While I was back in Nebraska, one of the highlights of my time was getting to practice with my yoga teacher again.
Yes, I’ve met some incredible teachers here in Israel (ones with whom I’ve actually clicked), but no one can ever replace Jenny. I think that every yogi has that one teacher who they just resonate with on all levels, that one teacher whose practice serves as an inspiration for our own and whose outlook on life is a source of wisdom for continuing to grow in our journeys of self-discovery. Jenny is that teacher for me.
So, after Mysore practice (in which Jenny once again helped me to bend in ways I forgot I was capable of and tap into the strength I often forget I have), we sat down for a cup of coffee and a catch-up chat. As is so often the case with yogi friends, our conversation was open and raw, deep and vulnerable. We talked about the surface stuff, of course, but we also got straight to the point. I told her about the struggles I’d been going through, about my burnout, and about my lack of clear direction. Jenny listened, sipping her coffee, and shielding her eyes from the sun as she watched me closely.
“You need to get your practice back.”
It was that simple. There was no judgment; it was just a matter-of-fact statement.
Of course, since this was something I’d long been feeling in my gut but hadn’t really put into words, I jumped to the defense.
“I don’t have time,” I whined, hiding behind my coffee cup and furrowing my brow. “All I do is work to try and have a roof over my head and food to eat, and then on top of that there’s homework…”
Jenny cut me off. “You don’t have fifteen minutes?”
Shit. She caught me. “Well…yeah…”
“Okay. Fifteen minutes is enough. Get out your mat, do your rounds of Surya Namaskara, and then depending on what you have time for, do some seated postures and then finish off with the last three. Done. Fifteen minutes.”
She eyed me with a slight smile playing at her lips, the exact expression she takes on in my imagination whenever I think of her. She was right, of course. Between playing on my phone, checking Facebook, watching the odd episode of Parks and Rec, and reading a few stolen pages in a book here and there, I could more than find fifteen minutes to dedicate to my yoga practice.
I’ll have more to say about Jenny’s wisdom in later posts (she’s like an ever-flowing fountain of insight), but this statement in particular really turned things around for me. It was like taking off a pair of dirty glasses and realizing that you can see much better without them, that all you’ve really been doing is carrying around a bunch of excuses.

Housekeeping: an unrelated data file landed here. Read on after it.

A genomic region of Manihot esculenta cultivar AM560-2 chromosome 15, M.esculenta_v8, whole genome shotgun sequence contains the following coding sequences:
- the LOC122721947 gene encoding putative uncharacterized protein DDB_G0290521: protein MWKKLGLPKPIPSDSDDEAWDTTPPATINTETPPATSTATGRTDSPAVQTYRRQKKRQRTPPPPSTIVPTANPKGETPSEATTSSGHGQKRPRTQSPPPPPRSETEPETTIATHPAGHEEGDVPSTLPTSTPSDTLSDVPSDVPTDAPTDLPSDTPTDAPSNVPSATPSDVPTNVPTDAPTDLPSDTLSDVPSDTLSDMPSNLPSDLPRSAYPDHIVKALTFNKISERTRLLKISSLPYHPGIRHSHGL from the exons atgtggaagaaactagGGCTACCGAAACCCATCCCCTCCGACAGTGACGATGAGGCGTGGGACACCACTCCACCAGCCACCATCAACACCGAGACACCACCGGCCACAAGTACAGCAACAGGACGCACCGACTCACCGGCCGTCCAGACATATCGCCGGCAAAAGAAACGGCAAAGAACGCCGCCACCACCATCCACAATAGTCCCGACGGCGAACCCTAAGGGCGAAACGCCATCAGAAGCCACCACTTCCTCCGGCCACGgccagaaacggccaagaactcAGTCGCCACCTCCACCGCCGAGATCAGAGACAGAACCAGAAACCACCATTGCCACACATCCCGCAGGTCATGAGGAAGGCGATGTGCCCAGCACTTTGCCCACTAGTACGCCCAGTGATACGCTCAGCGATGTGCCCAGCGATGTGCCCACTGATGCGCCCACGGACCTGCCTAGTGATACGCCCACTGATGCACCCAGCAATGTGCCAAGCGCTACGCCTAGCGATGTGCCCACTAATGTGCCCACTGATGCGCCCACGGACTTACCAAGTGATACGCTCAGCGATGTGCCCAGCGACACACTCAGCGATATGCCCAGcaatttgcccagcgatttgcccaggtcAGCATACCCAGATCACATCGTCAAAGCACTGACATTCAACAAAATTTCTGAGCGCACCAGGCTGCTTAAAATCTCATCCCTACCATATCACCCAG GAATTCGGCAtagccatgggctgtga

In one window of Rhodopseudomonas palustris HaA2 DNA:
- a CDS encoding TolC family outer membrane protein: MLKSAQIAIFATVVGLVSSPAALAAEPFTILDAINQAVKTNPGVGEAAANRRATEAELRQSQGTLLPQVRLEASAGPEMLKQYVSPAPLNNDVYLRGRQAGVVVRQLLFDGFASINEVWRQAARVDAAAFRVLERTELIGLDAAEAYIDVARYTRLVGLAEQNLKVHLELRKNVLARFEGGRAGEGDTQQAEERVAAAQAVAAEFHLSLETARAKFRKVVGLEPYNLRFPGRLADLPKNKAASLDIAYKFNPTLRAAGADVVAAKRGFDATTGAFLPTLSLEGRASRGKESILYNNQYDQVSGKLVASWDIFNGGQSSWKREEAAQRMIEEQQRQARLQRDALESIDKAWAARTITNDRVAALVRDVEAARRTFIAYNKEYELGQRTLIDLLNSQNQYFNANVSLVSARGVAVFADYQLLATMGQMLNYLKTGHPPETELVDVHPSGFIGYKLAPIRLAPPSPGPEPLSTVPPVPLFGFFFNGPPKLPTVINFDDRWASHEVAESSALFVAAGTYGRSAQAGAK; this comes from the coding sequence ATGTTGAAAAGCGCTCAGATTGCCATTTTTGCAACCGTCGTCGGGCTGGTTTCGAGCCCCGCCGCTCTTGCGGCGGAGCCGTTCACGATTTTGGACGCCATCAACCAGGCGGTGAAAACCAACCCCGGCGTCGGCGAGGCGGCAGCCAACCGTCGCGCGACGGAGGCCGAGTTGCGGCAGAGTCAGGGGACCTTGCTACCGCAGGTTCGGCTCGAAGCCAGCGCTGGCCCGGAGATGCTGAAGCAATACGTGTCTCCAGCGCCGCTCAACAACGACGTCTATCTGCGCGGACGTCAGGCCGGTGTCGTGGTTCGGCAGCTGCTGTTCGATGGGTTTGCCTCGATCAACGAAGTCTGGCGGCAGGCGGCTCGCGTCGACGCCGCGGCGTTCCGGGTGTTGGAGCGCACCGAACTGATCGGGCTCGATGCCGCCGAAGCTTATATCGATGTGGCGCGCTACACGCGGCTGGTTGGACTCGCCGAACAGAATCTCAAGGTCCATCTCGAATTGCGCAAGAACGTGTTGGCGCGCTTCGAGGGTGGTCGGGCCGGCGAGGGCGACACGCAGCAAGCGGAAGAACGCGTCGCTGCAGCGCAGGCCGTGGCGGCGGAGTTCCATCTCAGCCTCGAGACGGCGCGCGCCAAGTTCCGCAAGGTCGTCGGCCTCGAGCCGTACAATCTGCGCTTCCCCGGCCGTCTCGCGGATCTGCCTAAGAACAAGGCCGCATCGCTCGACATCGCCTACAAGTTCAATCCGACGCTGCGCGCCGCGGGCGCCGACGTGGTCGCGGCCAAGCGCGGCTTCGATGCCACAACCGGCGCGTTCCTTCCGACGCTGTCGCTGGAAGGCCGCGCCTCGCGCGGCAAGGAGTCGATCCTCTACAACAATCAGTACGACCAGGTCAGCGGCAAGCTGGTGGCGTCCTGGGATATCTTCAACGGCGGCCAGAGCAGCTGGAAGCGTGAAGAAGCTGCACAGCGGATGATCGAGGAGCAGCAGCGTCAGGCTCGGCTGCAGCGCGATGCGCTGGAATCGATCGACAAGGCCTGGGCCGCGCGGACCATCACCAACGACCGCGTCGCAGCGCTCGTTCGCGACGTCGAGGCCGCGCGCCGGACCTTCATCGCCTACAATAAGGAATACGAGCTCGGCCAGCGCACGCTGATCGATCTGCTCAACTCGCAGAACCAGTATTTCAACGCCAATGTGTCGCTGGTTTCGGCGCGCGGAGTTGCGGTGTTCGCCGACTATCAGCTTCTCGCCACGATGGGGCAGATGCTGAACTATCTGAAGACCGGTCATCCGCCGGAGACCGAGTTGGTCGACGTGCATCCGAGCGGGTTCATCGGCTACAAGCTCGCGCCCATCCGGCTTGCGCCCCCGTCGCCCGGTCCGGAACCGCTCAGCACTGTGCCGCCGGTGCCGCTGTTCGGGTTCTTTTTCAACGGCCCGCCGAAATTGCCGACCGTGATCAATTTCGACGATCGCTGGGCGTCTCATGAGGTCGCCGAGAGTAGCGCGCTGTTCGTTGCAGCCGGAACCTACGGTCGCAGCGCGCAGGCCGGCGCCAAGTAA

As Ashtanga practitioners, we often quote Sri K. Pattabhi Jois, saying, “Practice and all is coming.” Usually, I tend to think of this on a physical aspect. A new pose isn’t learned in a day, and it often takes years and years of diligent practice to cultivate the muscles and flexibility needed to progress through the Ashtanga series. However, I can see now that there is a lot more behind this powerful statement of Guruji’s. If I can place the actually important things, like operating from a place of patience, gratitude, and equanimity, in the forefront of my life instead of moaning and groaning about the struggles I’ve got going on, all is coming. Practicing patience and strength on my mat allows me to start practicing more patience and strength in my everyday life.
Just practice. Fifteen minutes is all it takes.
So, now that I’m back in Israel and trying to settle into the groove of life here once again, I’m placing a renewed importance on my personal yoga practice. Even if it’s only for ten or fifteen minutes, I am committing myself to unrolling my mat and just practicing. Every day. If this is something that resonates with you and you’d like to join me by resolidifying your own practice, feel free to leave me a comment or send me an email. I truly believe that yoga can heal our lives from the inside out, and thereby begin to heal the world around us. Let’s get back to it and give it the dedication it deserves.